I've been thinking about the practice of kings in killing off an identity that was no longer needed or had become a hindrance in some way. The best example of this in the Egyptian New Kingdom was pharaoh Aye, who had so many ups and downs during his over six decades of kingship.
There are other good examples, such as the "Nubian" king Taharqa and "Libyan" Tefnakhte.
In the late Hasmonean Period and Herodian Period, this practice seems to have become epidemic. For example, when one regional identity became odious either to the local population or to Rome, it was conveniently terminated. In the case of Julius Caesar, he apparently had a number of local names. For example, Hasmonean Alexander II (brother of Antigonus), Idumean Antipater, and Parthian Artavasdes (brother of Tigranes II). His Hasmonean identity seems to have been the first of these to go. Josephus informs that after Julius Caesar took Rome, Alexander was beheaded for his "crimes against Rome, which he was guilty of". [Antiquites, Book 14, Chapter 7] After the literal death of Julius Caesar, Herod the Great may have staged the death of Caesar's Idumean alias Antipater in order to blame it on Malichus/Marcus Antony (Chapter 11). As we now realize, Herod sold out his former patron (and probable father) Antony to make a new deal with Antigonus/Octavius (Augustus).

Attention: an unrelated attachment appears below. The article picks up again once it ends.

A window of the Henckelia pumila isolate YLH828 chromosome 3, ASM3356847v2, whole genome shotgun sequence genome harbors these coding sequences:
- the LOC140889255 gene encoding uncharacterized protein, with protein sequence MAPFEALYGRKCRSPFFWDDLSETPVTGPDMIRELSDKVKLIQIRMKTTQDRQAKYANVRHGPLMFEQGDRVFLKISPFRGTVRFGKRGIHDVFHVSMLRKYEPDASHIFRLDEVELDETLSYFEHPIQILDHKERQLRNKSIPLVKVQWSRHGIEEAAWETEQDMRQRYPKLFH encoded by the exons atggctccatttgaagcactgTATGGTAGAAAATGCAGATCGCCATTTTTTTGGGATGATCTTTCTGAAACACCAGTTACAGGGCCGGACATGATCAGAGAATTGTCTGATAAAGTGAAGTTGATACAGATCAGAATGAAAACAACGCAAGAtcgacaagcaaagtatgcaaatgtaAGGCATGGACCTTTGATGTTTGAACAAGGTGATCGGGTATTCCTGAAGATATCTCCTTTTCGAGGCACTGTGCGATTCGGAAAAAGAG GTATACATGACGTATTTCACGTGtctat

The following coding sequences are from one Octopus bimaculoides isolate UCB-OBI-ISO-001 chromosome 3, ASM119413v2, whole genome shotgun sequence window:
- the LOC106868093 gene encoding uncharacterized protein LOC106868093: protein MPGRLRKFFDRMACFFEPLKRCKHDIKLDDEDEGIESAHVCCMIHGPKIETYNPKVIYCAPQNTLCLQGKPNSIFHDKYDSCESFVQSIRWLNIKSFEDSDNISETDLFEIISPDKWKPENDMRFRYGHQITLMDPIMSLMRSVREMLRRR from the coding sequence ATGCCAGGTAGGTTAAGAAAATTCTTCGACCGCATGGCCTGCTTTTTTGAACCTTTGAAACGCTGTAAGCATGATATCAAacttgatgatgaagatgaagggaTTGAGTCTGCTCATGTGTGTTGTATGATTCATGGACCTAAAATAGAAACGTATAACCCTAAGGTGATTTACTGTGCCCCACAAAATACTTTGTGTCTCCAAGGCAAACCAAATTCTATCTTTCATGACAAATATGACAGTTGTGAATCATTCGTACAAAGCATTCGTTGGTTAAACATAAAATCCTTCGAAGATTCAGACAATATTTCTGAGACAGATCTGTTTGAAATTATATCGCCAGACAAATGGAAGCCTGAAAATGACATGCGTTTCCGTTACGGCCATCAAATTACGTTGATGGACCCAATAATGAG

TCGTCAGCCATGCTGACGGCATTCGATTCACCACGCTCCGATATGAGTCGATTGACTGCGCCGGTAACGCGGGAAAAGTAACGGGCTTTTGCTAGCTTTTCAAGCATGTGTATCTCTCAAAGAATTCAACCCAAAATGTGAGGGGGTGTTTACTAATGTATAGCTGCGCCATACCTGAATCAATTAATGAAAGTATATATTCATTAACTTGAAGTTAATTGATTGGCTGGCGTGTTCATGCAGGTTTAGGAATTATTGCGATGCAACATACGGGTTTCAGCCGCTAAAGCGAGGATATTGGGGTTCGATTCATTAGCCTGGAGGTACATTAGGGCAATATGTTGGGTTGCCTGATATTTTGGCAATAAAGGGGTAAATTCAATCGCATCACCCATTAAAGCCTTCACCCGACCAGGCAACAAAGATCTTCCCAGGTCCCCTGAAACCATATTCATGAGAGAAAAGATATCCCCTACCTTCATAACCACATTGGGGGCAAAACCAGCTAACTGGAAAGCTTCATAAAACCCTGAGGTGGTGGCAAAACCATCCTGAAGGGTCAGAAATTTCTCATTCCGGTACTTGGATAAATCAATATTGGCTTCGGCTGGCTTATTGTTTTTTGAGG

© Charles N. Pope, US Library of Congress. All rights reserved.